Last Night: M.I. A. and The Cool Kids at House of Blues

Categories: Show Reviews

M.I.A
November 4th, 2007
House of Blues

Better than: Staying at home to watch the Cowboys Vs. Eagles (HoB was decorated with flat screens flashing the game. Fat beats and football, booya!)

Review: Last night, when I partied down to the Cool Kids and M.I.A. at House of Blues, I was elated. For the first time since the last time I popped Breakin’ 2: Electric Boogaloo in my DVD player, I was immersed in the flashy, true-school style of B-boys and B-girls complete with talented scratchers, fly dancers, sweet O.G.M.T.V. style graphics and, most importantly, powerful, anthematic raps and verbal poetics.

Opening act of the Sunday night show was the Cool Kids, a fresh, funky collaboration of Chicago youngsters Mikey Rocks and Chuck Inglish. Inspired by vintage rap-by-number rhyme schemes and slow, dirty deep bass drops, the Cool Kids had every leather-banded wrist in the joint swaying and waving in the air. With heads bobbing, rumps shaking and dope beats flying, the energy of show was raucous with little or no pretense or…well, you know…trifling.

Sri Lanka/U.K. beat diva M.I.A. has been a dance floor favorite of mine since the explosive drop of her 2005 EP Arular. Her revolutionary rebellion mixed with playful, sexy beats leaves the style of her music unclassifiable. Imagine morphing Sandra Bernhardt with Missy Elliot and infusing the lovely-beast with the radical spirit of Rastafarian Kingston Rockers and there you have it.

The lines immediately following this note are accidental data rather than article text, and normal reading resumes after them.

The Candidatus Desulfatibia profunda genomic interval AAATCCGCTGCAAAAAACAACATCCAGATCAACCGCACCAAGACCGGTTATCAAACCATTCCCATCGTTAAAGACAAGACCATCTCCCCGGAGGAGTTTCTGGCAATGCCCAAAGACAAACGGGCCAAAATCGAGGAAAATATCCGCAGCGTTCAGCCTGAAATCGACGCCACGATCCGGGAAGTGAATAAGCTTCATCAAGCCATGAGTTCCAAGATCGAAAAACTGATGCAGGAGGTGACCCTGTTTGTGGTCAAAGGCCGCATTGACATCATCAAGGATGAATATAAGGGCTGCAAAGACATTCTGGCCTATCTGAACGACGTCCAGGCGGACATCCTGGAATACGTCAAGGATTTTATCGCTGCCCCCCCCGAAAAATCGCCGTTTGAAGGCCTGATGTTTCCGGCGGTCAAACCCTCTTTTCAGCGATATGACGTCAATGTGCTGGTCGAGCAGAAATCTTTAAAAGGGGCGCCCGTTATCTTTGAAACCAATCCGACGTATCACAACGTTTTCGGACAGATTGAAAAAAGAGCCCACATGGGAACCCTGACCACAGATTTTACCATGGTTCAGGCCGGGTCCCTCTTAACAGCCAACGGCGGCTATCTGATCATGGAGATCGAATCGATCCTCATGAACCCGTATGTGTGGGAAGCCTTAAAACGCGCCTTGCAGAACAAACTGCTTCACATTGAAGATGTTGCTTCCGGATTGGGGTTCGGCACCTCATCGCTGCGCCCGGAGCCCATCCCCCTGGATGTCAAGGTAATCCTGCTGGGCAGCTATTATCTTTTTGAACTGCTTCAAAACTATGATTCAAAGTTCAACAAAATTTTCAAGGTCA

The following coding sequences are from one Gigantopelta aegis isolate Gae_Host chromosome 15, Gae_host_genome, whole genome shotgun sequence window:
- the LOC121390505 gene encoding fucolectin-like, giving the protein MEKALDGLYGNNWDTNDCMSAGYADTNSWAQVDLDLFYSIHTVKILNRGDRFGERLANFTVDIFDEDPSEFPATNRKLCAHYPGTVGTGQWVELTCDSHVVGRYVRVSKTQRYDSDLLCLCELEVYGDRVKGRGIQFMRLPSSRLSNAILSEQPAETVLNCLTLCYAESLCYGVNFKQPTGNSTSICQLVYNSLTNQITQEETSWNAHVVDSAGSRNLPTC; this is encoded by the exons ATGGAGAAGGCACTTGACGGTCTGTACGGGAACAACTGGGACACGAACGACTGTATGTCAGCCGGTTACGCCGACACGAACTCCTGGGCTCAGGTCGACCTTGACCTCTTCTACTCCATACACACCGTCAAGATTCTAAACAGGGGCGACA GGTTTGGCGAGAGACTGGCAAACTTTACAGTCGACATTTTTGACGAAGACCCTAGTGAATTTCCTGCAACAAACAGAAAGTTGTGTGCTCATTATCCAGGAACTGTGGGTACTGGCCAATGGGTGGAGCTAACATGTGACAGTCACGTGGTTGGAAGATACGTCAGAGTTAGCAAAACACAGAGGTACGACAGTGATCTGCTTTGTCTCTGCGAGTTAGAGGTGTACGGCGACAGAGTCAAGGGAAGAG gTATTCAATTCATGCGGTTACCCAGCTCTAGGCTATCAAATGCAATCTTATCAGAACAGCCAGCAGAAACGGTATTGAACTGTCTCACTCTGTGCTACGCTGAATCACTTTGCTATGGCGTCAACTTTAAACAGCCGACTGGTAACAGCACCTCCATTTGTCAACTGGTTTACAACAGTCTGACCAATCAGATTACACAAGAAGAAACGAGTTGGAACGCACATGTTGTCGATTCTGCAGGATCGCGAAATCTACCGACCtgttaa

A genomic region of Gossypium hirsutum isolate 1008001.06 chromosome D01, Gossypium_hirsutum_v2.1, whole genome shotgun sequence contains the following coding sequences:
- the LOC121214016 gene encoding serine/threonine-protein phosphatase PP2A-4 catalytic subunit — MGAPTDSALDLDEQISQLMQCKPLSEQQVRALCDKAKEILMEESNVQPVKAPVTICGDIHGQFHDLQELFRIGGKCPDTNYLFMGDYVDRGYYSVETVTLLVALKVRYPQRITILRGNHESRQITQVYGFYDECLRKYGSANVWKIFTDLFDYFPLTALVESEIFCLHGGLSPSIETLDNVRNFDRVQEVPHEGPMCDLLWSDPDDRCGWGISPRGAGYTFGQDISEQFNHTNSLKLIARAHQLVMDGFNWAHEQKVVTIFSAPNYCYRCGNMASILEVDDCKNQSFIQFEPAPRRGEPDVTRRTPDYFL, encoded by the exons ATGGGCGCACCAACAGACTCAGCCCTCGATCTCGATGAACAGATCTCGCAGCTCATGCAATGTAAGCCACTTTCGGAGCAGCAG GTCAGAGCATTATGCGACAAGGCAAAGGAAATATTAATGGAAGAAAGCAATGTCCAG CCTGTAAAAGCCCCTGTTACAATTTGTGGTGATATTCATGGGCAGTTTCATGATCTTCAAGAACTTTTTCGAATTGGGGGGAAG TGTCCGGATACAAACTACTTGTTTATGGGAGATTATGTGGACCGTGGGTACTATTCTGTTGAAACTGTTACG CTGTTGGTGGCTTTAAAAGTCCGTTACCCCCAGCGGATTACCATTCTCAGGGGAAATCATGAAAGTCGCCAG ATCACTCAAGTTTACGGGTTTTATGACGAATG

M.I.A. dropped hits from her first album, such as “Bucky Done Gun,” along with fresh remixes of New Order’s "Blue Monday" and fresh, raunchy new single premiers from her 2007 release Kala. She achieved an eloquent balance of vixen and tough woman. The audience danced on stage with M.I.A. and her performing trio of two fly-femme emcees and a deejay while midway sirens blasted through the music hall. 1980s-Max Headrom–style videos turned the stage into a giant throwback of the B-boy day -- when sequins, Converse and a fervent message delivered in tight synthesizer beat was all anyone needed to let loose. -- Krissi Reeves

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